As of Jan 2020, there are new CPDLC and ADS-C mandates and requirements to be mindful of, but minimally-equipped operators still have options.
By Grant McLaren
North Atlantic airspace is typically the busiest oceanic airspace in the world. Each day, about 2000 aircraft traverse this region, with up to 80% of oceanic traffic passing through Shanwick Oceanic Control Area (OCA) as the gateway to Europe.
For general aviation (GA) operators, particularly those who are new to the North Atlantic Organized Track System (NAT-OTS), this can be one of the more challenging and potentially complex flying environments worldwide. Over the past couple of years NAT-OTS has undergone major regulatory and procedural changes aimed at safely reducing aircraft separation.
As of Jan 30, 2020, operators are now mandated to use datalink services (Controller-Pilot Data Link Communications [CPDLC] and Automatic Dependant Surveillance – Contract [ADS-C]) almost everywhere in the NAT-OTS between FL290 and FL410.
To legally fly most North Atlantic ops, aircraft need to be properly equipped, pilots must have required certifications, and all mandated procedures need to be followed.
All this puts additional layers of restrictions and limitations on business aircraft operators planning to fly the North Atlantic. The days of jumping in your vintage Gulfstream II, firing up the engines and blasting off to the other side of the North Atlantic are fading quickly.
In fact, according to international support providers (ISPs), many such flights have now become virtually impossible or impractical due to new equipment and certification mandates. “Over the past 2 years, we’ve seen increased complexities when operating across the North Atlantic,” says Universal Weather Master Mission Advisor Jeff Kelley.
“These days, if you don’t have High Level Airspace (HLA) approvals and associated equipment, you’re basically staying at or below FL270, unless able to climb straight up above FL420.
Many operators, especially those with older equipment or non-updated avionics, find it’s not practical to operate through this airspace, particularly since Phase 2C North Atlantic Datalink Mandate coverage came into effect in January this year.”
Jeppesen International Trip Planner Matt Neff adds, “Operating over the North Atlantic is probably 4 times more restrictive than what it was a few years ago. It used to be that if you had MNPS, HF radios and RVSM approval, you were good to go.
Today, you need to have CPDLC and ADS-C between FL290 and FL410, as separation has been reduced from about 50 nm to 14 nm, and accuracy needs to be there.” ITPS Ops Mgr Ben Fuller declares, “NAT-OTS is unique in terms of airspace management, and traffic flows can be heavy.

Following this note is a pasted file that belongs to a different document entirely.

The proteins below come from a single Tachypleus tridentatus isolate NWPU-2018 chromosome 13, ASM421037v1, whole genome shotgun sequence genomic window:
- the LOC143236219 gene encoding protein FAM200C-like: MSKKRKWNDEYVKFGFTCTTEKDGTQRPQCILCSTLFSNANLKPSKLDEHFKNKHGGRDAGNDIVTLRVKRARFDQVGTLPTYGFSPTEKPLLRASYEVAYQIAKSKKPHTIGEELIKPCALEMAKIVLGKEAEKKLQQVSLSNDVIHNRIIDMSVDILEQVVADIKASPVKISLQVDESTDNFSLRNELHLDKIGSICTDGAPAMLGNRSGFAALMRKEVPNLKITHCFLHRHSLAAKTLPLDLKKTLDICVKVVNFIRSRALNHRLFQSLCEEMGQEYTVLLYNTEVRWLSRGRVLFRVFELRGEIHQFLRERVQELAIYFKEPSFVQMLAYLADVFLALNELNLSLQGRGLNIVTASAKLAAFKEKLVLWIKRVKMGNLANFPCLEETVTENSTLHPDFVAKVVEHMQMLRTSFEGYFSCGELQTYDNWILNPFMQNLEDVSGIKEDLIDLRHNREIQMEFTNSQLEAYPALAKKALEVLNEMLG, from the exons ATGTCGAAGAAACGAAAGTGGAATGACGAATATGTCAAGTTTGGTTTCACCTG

We recommend giving yourself 1–3 weeks just to familiarize yourself with all the rules, regs, required letters of authorization (LoAs) and current CPDLC requirements. Most clients who come to us will just wait until they have all their required LoAs, as fuel burn can be an issue if they’re not able to fly legally into or above the NAT-OTS.”
Prior to Jan 30, 2020, CPDLC-mandated routings within NAT-OTS only covered FL350–FL390, and workarounds were available for non-equipped aircraft. Today, there are fewer alternatives in avoiding CPDLC airspace.
Everything north of 80º N is still free of most datalink mandates, and there are datalink exceptions for ops via New York Oceanic East.
Routes T9 and T290, which provide a corridor of airspace between Canada and Iceland, are open to non-CPDLC-equipped aircraft, say ISPs.
Those without required datalink capabilities can still request to climb/descend through datalink-mandated airspace, but options are limited and it’s only considered by ATC on a tactical basis.
Meanwhile, non-equipped flights filing as medevac or state ops are permitted to flight-plan and fly through datalink-mandated airspace but may not get requested flight levels. “The non-CPDLC corridor crossing the middle of Greenland is a saving grace for operators who do not have CPDLC and who cannot maintain FL430 to fly over the tracks,” points out Neff.
“However, options in avoiding CPDLC airspace are more limited today than what they were earlier in the year.” Be mindful that reporting requirements kick in at every 10º longitude over oceanic airspace, and every 20º longitude while north of 70º latitude.
NAT-OTS reporting is normally done via ADS-C. Alternate and ETP planning remains as important as ever for NAT-OTS ops.
Preparing for new datalink requirements
To enjoy relatively free movement through the NAT-OTS, requirements now include datalink equipment and relevant authorizations. If your Flight Standards District Office (FSDO) is efficient, some mandated LoAs can be obtained in just a couple of weeks, but others take much longer.
“Certain LoAs for NAT-OTS can take anywhere from a couple of months to 2 years or more to obtain,” says Avfuel Account Mgr David Kang. “This all depends on how your aircraft is documented, the FSDO you’re using, and any problems you might encounter.
In most cases we recommend planning about 3 months in advance to gather required paperwork and to update all crew documents. Keep in mind that the US may allow you to get away with simply a commercial license for the right seat, whereas in Europe both pilots need to be PIC type rated with ATPs.
So, this adds another layer of requirements that not all US-based operators may be accustomed to.” Be mindful that, in order to fly legally in the European Union (EU) regulatory environment, operators require certain mandated equipment, such as radios with 8.33 kHz channel spacing.
“This has potential to open up another can of worms, as you’ll need sufficient documentation to pass a Safety Assessment of Foreign Aircraft (SAFA) check and everything needs to be in an EU-compliant format,” reminds Kang. “While this may seem to be a big task, it’s not really that bad – it’s just different.